Then they closed our facility - which was the top producer and top quality branch in the country (I'm not kidding) - only because it's lease was coming due. There was no other reason.
Then they realized that it might be a bad idea for people like me to walk - so they kept some of us around. Only, after 6 months since they made the announcement to close our facility, they don't know where they're going to put us.
They decided to cancel Christmas lunches, dinners, and basically any fun activities that we used to have. They downgraded the coffee and stopped providing coffee cups. They eliminated swizzle sticks (to mix your coffee with) and have started encouraging employees to bring their own pens. My boss told me that I can't move up without moving to our headquarters and that even then, I'd be passed over for consideration because (with the recent closing of our branch) I'm now a "satellite employee."
What fun, optimism, and good cheer existed a few years ago when I joined this group is now gone. And that makes me sad.
Today, they had a corporate wide "live" meeting (which means that the headquarters people got to have food catered in for their lunch and meet with the key decision makers in person and we got to call in hearing them belch and remark about the food) discussing our annual re-commitment to key values.
Every year, each employee of my global company has to sign on, disclose any conflicts of interest, re-read the company policy to uphold the values that we're supposed to follow, and then take a quiz based upon what we've learned. It's a joke, but it's one that many big companies do.
So this year, this meeting was called because the Presidents of the company wanted to make sure that we knew how important (vital even) the values of our company are. The 7 minute video, which was streamed so badly that we, the redheaded stepchildren of the company, got to see a frame update every 8 seconds or so, had a high enough production budget to save at least a few more people's jobs for the next year. It was hard for me to sit there, listening to how important the "right people are in the right jobs" when I realize that this company seems to be founded on horrible decisions.
And while I'm dialed in to watch this presentation, I'm hearing my other line beep - I missed 15 phone calls from customers to hear my company blow smoke up my butt about how we all need to do the "right thing." Those 15 calls need to be returned, even still. My boss instructed us to work through our lunch to get the work done.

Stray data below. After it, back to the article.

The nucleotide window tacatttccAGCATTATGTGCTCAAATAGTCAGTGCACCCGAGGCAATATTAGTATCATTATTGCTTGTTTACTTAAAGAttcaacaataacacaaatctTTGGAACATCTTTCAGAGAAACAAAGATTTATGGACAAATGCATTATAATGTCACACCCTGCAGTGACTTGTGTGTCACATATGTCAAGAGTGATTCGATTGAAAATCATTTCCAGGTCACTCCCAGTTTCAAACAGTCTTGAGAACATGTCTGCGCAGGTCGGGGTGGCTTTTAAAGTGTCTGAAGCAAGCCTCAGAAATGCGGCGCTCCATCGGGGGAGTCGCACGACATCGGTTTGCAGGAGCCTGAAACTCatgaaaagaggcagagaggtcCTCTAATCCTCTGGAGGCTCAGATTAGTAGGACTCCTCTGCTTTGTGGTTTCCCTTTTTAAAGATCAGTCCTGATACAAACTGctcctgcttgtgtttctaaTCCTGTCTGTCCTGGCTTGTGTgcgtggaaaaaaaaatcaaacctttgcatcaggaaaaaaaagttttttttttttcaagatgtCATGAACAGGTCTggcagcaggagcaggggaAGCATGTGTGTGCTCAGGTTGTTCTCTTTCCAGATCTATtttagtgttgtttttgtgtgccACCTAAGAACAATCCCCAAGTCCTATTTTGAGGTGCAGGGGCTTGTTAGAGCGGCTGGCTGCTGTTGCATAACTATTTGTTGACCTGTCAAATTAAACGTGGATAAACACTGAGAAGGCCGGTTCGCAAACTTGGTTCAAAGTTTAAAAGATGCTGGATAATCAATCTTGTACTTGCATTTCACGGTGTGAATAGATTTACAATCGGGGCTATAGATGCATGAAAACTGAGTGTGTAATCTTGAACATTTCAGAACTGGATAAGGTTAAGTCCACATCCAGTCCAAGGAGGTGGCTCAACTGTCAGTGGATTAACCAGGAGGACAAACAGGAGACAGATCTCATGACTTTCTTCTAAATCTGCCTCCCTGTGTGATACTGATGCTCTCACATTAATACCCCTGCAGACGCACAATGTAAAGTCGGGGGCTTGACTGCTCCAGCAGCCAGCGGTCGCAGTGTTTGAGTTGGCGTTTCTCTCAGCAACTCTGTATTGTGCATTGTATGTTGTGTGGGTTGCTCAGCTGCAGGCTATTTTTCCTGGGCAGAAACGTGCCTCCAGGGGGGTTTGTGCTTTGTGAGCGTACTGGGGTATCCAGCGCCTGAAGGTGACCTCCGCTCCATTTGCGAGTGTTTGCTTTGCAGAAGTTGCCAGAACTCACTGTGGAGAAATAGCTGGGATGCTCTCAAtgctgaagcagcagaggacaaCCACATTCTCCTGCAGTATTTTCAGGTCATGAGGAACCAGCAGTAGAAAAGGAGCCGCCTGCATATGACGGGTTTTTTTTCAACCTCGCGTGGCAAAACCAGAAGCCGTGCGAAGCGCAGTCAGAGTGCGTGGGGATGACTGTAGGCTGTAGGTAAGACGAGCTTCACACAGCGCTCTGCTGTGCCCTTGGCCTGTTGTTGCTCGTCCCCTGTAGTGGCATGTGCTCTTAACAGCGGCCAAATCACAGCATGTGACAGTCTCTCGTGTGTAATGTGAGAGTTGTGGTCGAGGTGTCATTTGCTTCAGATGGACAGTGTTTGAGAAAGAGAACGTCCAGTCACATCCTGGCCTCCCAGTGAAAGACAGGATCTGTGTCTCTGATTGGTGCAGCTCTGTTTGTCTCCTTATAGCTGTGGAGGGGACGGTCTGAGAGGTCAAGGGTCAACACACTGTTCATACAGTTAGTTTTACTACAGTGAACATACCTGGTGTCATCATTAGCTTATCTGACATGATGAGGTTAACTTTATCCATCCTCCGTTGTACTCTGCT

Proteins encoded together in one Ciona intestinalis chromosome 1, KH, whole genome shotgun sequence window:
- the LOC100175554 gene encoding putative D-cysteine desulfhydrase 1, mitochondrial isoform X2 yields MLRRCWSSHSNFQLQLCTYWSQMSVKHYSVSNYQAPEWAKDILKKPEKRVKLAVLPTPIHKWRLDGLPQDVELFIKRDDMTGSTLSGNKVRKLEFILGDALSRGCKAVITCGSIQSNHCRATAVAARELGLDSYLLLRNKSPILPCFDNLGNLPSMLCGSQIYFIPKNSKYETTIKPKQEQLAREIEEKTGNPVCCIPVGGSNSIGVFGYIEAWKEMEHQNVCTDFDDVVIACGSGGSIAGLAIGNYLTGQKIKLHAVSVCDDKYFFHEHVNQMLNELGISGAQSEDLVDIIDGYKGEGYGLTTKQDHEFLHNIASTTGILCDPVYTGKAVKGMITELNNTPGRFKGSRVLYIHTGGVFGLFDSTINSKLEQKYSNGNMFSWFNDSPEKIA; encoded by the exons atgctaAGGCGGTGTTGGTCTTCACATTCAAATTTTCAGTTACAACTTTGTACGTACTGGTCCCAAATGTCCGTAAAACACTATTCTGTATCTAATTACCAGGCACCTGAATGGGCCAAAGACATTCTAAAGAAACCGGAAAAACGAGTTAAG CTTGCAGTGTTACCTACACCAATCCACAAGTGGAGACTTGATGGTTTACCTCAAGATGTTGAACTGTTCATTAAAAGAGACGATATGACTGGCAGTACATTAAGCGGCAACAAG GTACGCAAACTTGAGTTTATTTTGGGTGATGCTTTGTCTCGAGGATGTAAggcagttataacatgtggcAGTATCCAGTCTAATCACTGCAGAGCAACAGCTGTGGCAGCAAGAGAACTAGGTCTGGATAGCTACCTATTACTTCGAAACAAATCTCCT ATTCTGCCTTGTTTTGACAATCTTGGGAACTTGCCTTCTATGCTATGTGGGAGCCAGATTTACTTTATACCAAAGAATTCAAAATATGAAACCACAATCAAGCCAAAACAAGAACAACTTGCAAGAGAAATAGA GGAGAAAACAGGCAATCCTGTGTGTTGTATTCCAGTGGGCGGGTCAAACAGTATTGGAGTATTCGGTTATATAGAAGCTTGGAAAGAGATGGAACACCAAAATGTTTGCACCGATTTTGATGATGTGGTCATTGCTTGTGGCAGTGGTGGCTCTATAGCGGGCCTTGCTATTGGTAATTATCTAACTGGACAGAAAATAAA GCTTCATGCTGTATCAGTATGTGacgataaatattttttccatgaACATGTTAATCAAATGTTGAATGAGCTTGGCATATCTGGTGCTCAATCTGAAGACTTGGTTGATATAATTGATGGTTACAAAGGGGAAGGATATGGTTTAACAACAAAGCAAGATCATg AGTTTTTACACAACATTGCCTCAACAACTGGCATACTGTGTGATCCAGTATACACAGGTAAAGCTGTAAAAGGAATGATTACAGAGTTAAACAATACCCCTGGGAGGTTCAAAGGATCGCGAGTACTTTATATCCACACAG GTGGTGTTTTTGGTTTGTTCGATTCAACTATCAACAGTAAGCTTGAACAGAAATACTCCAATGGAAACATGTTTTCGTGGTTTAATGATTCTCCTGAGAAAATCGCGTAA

Here's an idea - how about instead of you wasting hundreds of thousands of dollars on a film clip, you invest in another peon like me to help do the job that takes 13 hours to complete in a day but you're asking me to do in 8.
The clincher of it all was when they had a "real world" example of inappropriate values in the workplace. They had been alluding to this during the whole presentation with phrases like "We took feedback from past years and we know some of the big issues you're facing with conflicts of interest and pressuring in the workplace. We're going to show a great example of this later." I was expecting to hear about some actual examples of the crap I'm consistently pressured to do (which is against company policy and yet high up managers are the ones doing the pressuring).
Want to know what the biggest issue we have to face, according to our "leadership" team?
Girl Scout Cookie sales.
I'm not kidding. They had a workplace exercise where they had to caution us all on asking for donations to our own charities that only benefit the employee or cause. They specifically named the Girl Scouts as being an inappropriate organization.
So then they opened it up to questions and here's what I learned.
- Sign up sheets for cookies or other fundraisers are inappropriate - even if you don't post it in a public place. They said it puts too much pressure on people to donate their time and resources that they may not have.
- It is not appropriate to use any company resources for such charity requests. If you're going to have a sign-up on your person, please make sure to use your own pen (Hello! Who do you think is buying them these days?) not the company's pen.
- The question was asked if it would be better to ask people individually at their desks to contribute. And I shit you not - the answer came back with as "Yes. As long as it's done during your lunch break." So just to be clear, a piece of paper in a lunchroom is too much pressure but having a one on one conversation with a co-worker where they're asking you to help is perfectly fine.
- Another question was asked, "Is it okay to sell Avon to people?" and the person holding the meeting said "Yes, but not on company time." Alright, this one I get...but it frustrates me because it helps me see that someone in that meeting DIDN'T know the answer to that question and had to ask it.
In short: I work for AND WITH a bunch of friggin' morons.
Just so you know, I spent my time during the call applying for jobs on CareerBuilder.com. It was, in this peon's opinion, a MUCH better use of my company's resources anyway.